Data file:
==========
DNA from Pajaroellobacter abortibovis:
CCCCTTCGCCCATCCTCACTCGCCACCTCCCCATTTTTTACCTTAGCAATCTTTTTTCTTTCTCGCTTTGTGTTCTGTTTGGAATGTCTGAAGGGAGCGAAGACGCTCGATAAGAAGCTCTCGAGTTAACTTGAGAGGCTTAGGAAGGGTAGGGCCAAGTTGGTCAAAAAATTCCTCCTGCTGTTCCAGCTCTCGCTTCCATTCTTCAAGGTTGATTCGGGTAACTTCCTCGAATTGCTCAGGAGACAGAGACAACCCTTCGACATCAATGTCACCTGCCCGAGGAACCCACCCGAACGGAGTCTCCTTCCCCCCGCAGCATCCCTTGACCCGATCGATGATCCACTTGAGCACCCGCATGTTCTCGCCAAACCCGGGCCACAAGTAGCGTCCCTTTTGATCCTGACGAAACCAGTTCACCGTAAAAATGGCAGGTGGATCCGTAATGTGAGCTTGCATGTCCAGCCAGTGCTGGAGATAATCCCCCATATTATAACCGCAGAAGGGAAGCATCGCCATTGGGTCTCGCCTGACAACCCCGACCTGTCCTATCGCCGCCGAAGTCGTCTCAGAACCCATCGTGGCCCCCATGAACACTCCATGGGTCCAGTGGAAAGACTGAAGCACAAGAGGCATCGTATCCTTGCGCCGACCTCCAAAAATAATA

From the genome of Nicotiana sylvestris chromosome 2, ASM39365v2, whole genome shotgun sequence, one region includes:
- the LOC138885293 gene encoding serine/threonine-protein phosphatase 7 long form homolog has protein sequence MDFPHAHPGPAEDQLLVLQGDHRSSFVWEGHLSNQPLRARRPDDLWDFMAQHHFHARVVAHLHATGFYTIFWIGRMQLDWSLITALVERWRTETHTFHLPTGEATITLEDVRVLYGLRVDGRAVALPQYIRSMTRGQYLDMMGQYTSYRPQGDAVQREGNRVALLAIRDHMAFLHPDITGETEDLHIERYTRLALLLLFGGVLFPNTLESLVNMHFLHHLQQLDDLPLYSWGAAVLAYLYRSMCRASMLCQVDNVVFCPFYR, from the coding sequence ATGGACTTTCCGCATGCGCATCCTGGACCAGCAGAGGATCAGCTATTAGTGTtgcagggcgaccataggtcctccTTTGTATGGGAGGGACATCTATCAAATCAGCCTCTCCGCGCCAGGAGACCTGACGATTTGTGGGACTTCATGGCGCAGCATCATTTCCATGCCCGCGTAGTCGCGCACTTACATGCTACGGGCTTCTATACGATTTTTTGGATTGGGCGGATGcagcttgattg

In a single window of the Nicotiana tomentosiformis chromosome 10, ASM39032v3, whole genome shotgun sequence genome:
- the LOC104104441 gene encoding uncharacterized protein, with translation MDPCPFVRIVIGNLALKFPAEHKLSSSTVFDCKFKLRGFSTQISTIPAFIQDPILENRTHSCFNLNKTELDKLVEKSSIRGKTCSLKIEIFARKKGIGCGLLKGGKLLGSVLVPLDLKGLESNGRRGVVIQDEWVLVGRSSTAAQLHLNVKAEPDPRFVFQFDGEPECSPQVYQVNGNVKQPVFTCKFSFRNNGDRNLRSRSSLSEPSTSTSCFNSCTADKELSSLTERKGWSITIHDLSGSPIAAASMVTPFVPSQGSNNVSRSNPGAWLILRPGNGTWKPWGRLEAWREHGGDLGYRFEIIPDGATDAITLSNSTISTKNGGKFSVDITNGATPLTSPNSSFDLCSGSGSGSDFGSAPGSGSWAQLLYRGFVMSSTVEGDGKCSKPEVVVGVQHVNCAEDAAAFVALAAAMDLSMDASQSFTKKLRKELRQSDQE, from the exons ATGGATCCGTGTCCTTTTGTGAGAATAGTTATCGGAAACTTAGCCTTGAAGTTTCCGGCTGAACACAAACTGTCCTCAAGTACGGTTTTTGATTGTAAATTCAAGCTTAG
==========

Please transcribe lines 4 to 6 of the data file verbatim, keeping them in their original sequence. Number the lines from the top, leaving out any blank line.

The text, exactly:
- the LOC138885293 gene encoding serine/threonine-protein phosphatase 7 long form homolog has protein sequence MDFPHAHPGPAEDQLLVLQGDHRSSFVWEGHLSNQPLRARRPDDLWDFMAQHHFHARVVAHLHATGFYTIFWIGRMQLDWSLITALVERWRTETHTFHLPTGEATITLEDVRVLYGLRVDGRAVALPQYIRSMTRGQYLDMMGQYTSYRPQGDAVQREGNRVALLAIRDHMAFLHPDITGETEDLHIERYTRLALLLLFGGVLFPNTLESLVNMHFLHHLQQLDDLPLYSWGAAVLAYLYRSMCRASMLCQVDNVVFCPFYR, from the coding sequence ATGGACTTTCCGCATGCGCATCCTGGACCAGCAGAGGATCAGCTATTAGTGTtgcagggcgaccataggtcctccTTTGTATGGGAGGGACATCTATCAAATCAGCCTCTCCGCGCCAGGAGACCTGACGATTTGTGGGACTTCATGGCGCAGCATCATTTCCATGCCCGCGTAGTCGCGCACTTACATGCTACGGGCTTCTATACGATTTTTTGGATTGGGCGGATGcagcttgattg

In a single window of the Nicotiana tomentosiformis chromosome 10, ASM39032v3, whole genome shotgun sequence genome:
- the LOC104104441 gene encoding uncharacterized protein, with translation MDPCPFVRIVIGNLALKFPAEHKLSSSTVFDCKFKLRGFSTQISTIPAFIQDPILENRTHSCFNLNKTELDKLVEKSSIRGKTCSLKIEIFARKKGIGCGLLKGGKLLGSVLVPLDLKGLESNGRRGVVIQDEWVLVGRSSTAAQLHLNVKAEPDPRFVFQFDGEPECSPQVYQVNGNVKQPVFTCKFSFRNNGDRNLRSRSSLSEPSTSTSCFNSCTADKELSSLTERKGWSITIHDLSGSPIAAASMVTPFVPSQGSNNVSRSNPGAWLILRPGNGTWKPWGRLEAWREHGGDLGYRFEIIPDGATDAITLSNSTISTKNGGKFSVDITNGATPLTSPNSSFDLCSGSGSGSDFGSAPGSGSWAQLLYRGFVMSSTVEGDGKCSKPEVVVGVQHVNCAEDAAAFVALAAAMDLSMDASQSFTKKLRKELRQSDQE, from the exons ATGGATCCGTGTCCTTTTGTGAGAATAGTTATCGGAAACTTAGCCTTGAAGTTTCCGGCTGAACACAAACTGTCCTCAAGTACGGTTTTTGATTGTAAATTCAAGCTTAG